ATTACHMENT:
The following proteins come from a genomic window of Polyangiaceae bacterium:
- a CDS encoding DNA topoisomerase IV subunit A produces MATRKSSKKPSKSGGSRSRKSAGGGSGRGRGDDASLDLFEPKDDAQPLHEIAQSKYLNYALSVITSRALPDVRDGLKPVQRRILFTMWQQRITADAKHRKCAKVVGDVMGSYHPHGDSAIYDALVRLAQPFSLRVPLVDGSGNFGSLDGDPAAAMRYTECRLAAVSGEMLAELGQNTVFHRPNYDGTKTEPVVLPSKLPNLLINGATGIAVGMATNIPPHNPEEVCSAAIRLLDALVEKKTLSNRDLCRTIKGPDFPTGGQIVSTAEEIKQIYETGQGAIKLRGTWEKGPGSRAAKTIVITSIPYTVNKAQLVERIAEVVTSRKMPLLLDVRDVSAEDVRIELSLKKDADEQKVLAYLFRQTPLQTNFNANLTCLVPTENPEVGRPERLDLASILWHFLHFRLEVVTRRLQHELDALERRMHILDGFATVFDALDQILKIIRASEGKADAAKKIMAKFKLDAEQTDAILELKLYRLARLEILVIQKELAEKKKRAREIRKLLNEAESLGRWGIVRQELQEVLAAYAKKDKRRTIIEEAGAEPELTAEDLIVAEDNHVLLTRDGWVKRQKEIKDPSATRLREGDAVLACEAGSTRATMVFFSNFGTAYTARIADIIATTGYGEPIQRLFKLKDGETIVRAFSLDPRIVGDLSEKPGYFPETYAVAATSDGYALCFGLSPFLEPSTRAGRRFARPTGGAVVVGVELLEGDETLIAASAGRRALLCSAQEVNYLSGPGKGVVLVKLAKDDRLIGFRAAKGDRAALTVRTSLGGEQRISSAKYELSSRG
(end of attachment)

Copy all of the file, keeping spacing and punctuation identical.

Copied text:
The following proteins come from a genomic window of Polyangiaceae bacterium:
- a CDS encoding DNA topoisomerase IV subunit A produces MATRKSSKKPSKSGGSRSRKSAGGGSGRGRGDDASLDLFEPKDDAQPLHEIAQSKYLNYALSVITSRALPDVRDGLKPVQRRILFTMWQQRITADAKHRKCAKVVGDVMGSYHPHGDSAIYDALVRLAQPFSLRVPLVDGSGNFGSLDGDPAAAMRYTECRLAAVSGEMLAELGQNTVFHRPNYDGTKTEPVVLPSKLPNLLINGATGIAVGMATNIPPHNPEEVCSAAIRLLDALVEKKTLSNRDLCRTIKGPDFPTGGQIVSTAEEIKQIYETGQGAIKLRGTWEKGPGSRAAKTIVITSIPYTVNKAQLVERIAEVVTSRKMPLLLDVRDVSAEDVRIELSLKKDADEQKVLAYLFRQTPLQTNFNANLTCLVPTENPEVGRPERLDLASILWHFLHFRLEVVTRRLQHELDALERRMHILDGFATVFDALDQILKIIRASEGKADAAKKIMAKFKLDAEQTDAILELKLYRLARLEILVIQKELAEKKKRAREIRKLLNEAESLGRWGIVRQELQEVLAAYAKKDKRRTIIEEAGAEPELTAEDLIVAEDNHVLLTRDGWVKRQKEIKDPSATRLREGDAVLACEAGSTRATMVFFSNFGTAYTARIADIIATTGYGEPIQRLFKLKDGETIVRAFSLDPRIVGDLSEKPGYFPETYAVAATSDGYALCFGLSPFLEPSTRAGRRFARPTGGAVVVGVELLEGDETLIAASAGRRALLCSAQEVNYLSGPGKGVVLVKLAKDDRLIGFRAAKGDRAALTVRTSLGGEQRISSAKYELSSRG